This ties us inextricably to the men and women serving in Iraq and Afghanistan today too. Each day we think of them and pray for them.
When America puts its reputation on the line, our brave young men and women go to war for us and many come home wounded or lost. And if we as a nation lose our nerve and give up our resolve, hundreds of thousands and perhaps millions of people find themselves at risk, imprisoned, on death lists or killed. Translators, drivers and the lowest who assisted the Americans all become targets, just as Lien did in Vietnam.
We hope this sad history is not repeated in Iraq. But we fear that it will be.
We thought the American people might want to think about this today; the day we bury Colonel Charles J. Scharf, United States Air Force.
John E. Carey is the former president of International Defense Consultants Inc. and a frequent contributor to The Washington Times.
The Department of Defense POW/Missing Personnel Office (DPMO) announced today that the remains of a U.S. Air Force officer missing in action from the Vietnam War have been identified and are being returned to his family for burial with full military honors.
He is Col. Charles J. Scharf of San Diego. His funeral is scheduled for Nov. 30 at Arlington National Cemetery near Washington D.C.Col Scharf and a fellow crew member took off in their F-4C Phantom IIs from Ubon Royal Thai Air Force Base in Thailand on October 1, 1965.
Their mission was to attack an enemy concentration and a major highway in North Vietnam.
After the lead aircraft developed problems en route, Scharf assumed the lead of the two other F-4s in the flight. After he completed two bombing runs, Scharf's aircraft was hit by enemy fire.
His radio transmission of "Mayday, Mayday, Mayday" was heard by the other two aircraft. One radioed "Gator 3 (Scharf's call sign), you're on fire, you'd better get out! Bail out, Gator 3!"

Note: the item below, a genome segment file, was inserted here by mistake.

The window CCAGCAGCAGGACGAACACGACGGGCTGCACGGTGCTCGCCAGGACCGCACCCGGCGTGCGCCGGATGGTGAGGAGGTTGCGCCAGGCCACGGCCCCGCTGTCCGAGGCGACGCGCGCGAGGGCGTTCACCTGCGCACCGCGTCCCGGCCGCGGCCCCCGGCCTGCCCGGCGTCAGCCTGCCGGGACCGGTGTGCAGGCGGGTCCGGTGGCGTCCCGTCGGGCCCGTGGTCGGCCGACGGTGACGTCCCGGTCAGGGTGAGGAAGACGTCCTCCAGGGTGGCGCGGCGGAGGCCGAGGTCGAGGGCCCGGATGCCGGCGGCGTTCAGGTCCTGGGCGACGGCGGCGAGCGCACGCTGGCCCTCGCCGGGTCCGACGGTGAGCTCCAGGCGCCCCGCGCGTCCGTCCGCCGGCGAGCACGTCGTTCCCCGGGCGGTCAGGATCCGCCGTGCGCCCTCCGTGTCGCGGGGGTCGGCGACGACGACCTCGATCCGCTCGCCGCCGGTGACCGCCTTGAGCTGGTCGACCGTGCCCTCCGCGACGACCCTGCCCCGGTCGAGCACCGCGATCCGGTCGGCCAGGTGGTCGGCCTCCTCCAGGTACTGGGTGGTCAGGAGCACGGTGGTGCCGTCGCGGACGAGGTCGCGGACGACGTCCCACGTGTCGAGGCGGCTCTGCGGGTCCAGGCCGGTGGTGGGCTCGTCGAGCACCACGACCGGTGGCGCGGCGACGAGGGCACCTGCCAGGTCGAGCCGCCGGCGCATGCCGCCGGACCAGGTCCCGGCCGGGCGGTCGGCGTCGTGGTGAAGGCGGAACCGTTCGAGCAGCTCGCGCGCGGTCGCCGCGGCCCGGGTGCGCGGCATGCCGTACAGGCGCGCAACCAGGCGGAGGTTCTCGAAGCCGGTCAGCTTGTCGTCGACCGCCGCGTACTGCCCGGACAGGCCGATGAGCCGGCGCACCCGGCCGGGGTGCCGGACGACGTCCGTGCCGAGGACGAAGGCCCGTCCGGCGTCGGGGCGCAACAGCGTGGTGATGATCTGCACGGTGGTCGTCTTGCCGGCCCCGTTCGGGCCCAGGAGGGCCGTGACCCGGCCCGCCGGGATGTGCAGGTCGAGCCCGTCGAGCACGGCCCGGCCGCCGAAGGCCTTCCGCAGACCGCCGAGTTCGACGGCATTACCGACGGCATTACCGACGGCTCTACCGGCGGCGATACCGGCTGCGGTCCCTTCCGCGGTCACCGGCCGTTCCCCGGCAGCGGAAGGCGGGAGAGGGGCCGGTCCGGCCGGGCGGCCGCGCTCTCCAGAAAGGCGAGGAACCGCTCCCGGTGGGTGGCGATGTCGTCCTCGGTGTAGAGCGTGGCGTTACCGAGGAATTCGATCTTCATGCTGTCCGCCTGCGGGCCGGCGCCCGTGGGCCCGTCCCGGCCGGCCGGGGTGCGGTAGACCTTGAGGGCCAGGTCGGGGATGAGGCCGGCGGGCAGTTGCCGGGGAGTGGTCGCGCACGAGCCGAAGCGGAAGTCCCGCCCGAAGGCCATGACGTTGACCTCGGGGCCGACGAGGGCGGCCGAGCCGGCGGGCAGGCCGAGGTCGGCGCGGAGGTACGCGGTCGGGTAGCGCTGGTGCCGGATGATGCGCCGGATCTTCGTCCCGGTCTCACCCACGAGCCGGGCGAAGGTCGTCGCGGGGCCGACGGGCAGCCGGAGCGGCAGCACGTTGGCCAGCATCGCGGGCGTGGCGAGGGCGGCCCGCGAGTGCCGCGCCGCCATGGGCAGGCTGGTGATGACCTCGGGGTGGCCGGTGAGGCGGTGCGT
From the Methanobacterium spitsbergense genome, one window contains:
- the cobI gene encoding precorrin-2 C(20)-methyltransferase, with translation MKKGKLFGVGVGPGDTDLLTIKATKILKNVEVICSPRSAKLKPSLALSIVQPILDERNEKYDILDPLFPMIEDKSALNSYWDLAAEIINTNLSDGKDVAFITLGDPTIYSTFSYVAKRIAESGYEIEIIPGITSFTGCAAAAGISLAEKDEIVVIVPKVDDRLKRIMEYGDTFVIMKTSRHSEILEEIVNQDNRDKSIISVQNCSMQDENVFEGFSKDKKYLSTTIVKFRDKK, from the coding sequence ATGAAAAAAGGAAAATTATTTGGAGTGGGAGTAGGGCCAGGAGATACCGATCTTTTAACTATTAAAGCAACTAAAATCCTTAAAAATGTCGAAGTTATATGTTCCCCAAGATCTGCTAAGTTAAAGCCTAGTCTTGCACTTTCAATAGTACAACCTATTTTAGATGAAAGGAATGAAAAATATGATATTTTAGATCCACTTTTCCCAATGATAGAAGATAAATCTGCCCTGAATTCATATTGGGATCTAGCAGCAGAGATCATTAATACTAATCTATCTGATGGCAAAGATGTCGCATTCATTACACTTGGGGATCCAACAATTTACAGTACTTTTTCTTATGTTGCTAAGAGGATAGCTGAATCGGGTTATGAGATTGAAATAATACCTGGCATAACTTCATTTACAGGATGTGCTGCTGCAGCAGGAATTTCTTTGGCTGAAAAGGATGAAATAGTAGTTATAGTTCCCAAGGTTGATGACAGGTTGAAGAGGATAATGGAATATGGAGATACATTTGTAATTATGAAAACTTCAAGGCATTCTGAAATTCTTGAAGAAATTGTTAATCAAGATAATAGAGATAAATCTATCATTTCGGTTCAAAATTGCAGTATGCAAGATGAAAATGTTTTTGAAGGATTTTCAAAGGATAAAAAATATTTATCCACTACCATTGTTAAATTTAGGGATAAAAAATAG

Scharf's plane began to disintegrate and a parachute was seen leaving the aircraft.
The other two aircraft lost sight of the parachute, and circled the area for about 10 minutes where Scharf's aircraft had crashed and burned but no radio or visual contact was made then nor in subsequent aerial search and rescue operations.
In January 1990, the Socialist Republic of Vietnam (S.R.V.) provided information to U.S. officials indicating two men were buried near their crash site, but that one had been washed away during flooding.
Within a month, a joint U.S.-S.R.V. team, led by the Joint POW/MIA Accounting Command (JPAC), interviewed three witnesses to the crash and located scattered wreckage at the site. The 1992 excavation of that site yielded human remains, a dental prosthesis, numerous personal effects including the rank insignia of Scharf's fellow crewman.
A second joint excavation in 1993 recovered additional artifacts, but no remains.
A third excavation in 2004 recovered additional evidence including pilot-related life-support artifacts, a metal captain's insignia (Scharf's rank at the time) and a plastic denture tooth.
Among dental records and other forensic tools and circumstantial evidence, scientists from JPAC and the Armed Forces DNA Identification Laboratory (AFDIL) also attempted to use mitochondrial DNA from a known maternal relative to establish the identification.
However, the tests were inconclusive.
From Scharf's widow, they obtained a number of envelopes containing letters he had sent to her during the war.
AFDIL specialists were able to extract mitochondrial DNA from the gummed adhesive on those envelopes, and JPAC was able to confirm the identification.
JPAC's detailed analysis of the debris and other evidence concluded that the parachute sighted was the F-4C's drag parachute.
For additional information on the Defense Department's mission to account for missing Americans, visit the DPMO web site at www.dtic.mil/dpmo or call (703) 699-1169.